Abkhazia: Can McDonald's Play a Role in Conflict Resolution?
Georgia claims it has averted an accidental encroachment on its sovereignty by one of the world's most powerful forces. No, not by Russia. By McDonald's.
The Illinois-based hamburger giant recently advertised on its website for a franchisee in Abkhazia, a breakaway region that Tbilisi and most of the international community (unlike Russia and a handful of pals) see as part of Georgia, and not, as the McDonald's ad suggested, an independent country.
Given Abkhazia's proximity to the 2014 Winter Olympics host city of Sochi, opening up a restaurant in the region may well have struck some at the Games' "Official Restaurant" as a swell idea. But in Tbilisi, the ad was construed as a plan to recognize Abkhazia’s de-facto independence from Georgia.
The question was how to respond. Severing ties with McDonald's was not in the cards. McDonald's has pretty much got Georgia hooked on its menu, free wifi and kids' parties.
Some people mooted the idea of boycotting the company's four Georgia-based restaurants. Or of protests, that ancient Georgian tradition.
But before matters reached such a head, the company deleted the statement, now found only in a Google cache or referenced in news stories.
McDonald’s franchisee for Georgia, businessman Temur Chkonia, took credit for the move. Calling the Abkhazia ad "a very primitive mistake," Chkonia told Netgazeti.ge that he had talked with a lawyer for McDonald's about the solicitation, and is awaiting a written explanation.
McDonald's could not be reached for comment in time for publication.
Chkonia argues that his franchise agreement covers all of Georgia, and that means, he says, that only he has the right to set up a Mickey D's in Abkhazia.
And he claims he wants to do it, too. Once the Sochi Olympics end on February 23, a burger overture to the de-facto Abkhaz government will begin, he said.
But don't look for Sokhumi to embrace that idea. Even nearly 20 years after the cease-fire with Tbilisi, Abkhazia's suspicion of Georgian intentions can run strong.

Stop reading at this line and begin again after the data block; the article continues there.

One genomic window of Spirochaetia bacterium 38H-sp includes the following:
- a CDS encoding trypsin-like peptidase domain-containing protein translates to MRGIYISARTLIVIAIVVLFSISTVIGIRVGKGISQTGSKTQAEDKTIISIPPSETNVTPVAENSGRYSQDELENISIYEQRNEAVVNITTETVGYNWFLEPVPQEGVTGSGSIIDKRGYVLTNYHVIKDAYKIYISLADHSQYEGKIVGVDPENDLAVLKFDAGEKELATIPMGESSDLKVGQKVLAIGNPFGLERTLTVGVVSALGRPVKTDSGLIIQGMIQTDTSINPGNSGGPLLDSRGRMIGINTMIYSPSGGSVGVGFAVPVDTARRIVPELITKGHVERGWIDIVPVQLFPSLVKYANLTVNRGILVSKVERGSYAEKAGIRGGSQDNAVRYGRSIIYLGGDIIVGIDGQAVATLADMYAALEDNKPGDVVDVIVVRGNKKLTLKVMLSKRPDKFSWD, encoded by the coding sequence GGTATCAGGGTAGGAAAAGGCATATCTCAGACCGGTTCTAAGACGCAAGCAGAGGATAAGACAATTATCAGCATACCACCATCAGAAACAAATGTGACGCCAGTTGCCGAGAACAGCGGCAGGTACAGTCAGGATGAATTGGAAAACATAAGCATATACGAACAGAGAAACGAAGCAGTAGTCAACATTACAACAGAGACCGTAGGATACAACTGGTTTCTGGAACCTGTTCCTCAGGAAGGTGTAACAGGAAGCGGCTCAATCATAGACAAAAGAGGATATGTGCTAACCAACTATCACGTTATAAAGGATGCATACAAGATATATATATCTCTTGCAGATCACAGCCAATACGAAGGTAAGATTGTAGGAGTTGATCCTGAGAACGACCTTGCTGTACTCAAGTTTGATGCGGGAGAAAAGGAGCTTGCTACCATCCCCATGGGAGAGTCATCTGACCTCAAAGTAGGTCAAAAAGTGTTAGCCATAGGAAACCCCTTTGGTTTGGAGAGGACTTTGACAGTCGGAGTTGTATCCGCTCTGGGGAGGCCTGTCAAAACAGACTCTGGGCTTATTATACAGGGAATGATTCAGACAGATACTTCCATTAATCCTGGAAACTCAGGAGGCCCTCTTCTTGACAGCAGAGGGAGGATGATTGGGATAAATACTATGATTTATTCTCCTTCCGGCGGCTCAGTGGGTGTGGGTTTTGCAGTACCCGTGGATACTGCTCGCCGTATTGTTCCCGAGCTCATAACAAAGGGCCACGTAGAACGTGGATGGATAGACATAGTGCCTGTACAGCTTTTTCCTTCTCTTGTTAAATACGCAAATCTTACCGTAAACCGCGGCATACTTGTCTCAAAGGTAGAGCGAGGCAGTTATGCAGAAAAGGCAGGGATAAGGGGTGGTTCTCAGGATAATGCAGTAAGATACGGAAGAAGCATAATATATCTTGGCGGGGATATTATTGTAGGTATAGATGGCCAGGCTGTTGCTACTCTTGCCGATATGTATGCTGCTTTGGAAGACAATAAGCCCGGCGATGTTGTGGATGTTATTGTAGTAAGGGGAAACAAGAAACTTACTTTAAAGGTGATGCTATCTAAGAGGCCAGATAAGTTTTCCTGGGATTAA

In comments on his Facebook page about a remark by Paata Zakareishvili, the Georgian state minister for all matters separatist, that the McDonald's ad was "a misunderstanding," Irakli Khintba, the region's de-facto deputy foreign minister, drily commented that Tbilisi's outcry can only prompt "an ironic smile."
He did not address Chkonia's proposal, an idea which may not warm hearts in Moscow, the chief cheerleader for Abkhazia's independence from Georgia, either.
Yet even if Chkonia makes it to Sokhumi, Big Mac in hand, he's likely to take a lot of flak from many Georgians as well. Opposition to any business dealings with Abkhazia until the region returns to Tbilisi's fold runs strong.
Chkonia, though, claims that won't stop him. “I don’t know how angry people will become with me, but I want to offer it to the Abkhaz side,” he told Netgazeti.ge.
As a sweetener, he said he also plans to throw in sales of Coca-Cola, another franchise he holds.
Not to underestimate the power of Coca-Cola and McDonald’s, but, right now, the odds for such a fast-food détente look pretty slim. Nevertheless, this project is something for Caucasus conflict-observers to watch.
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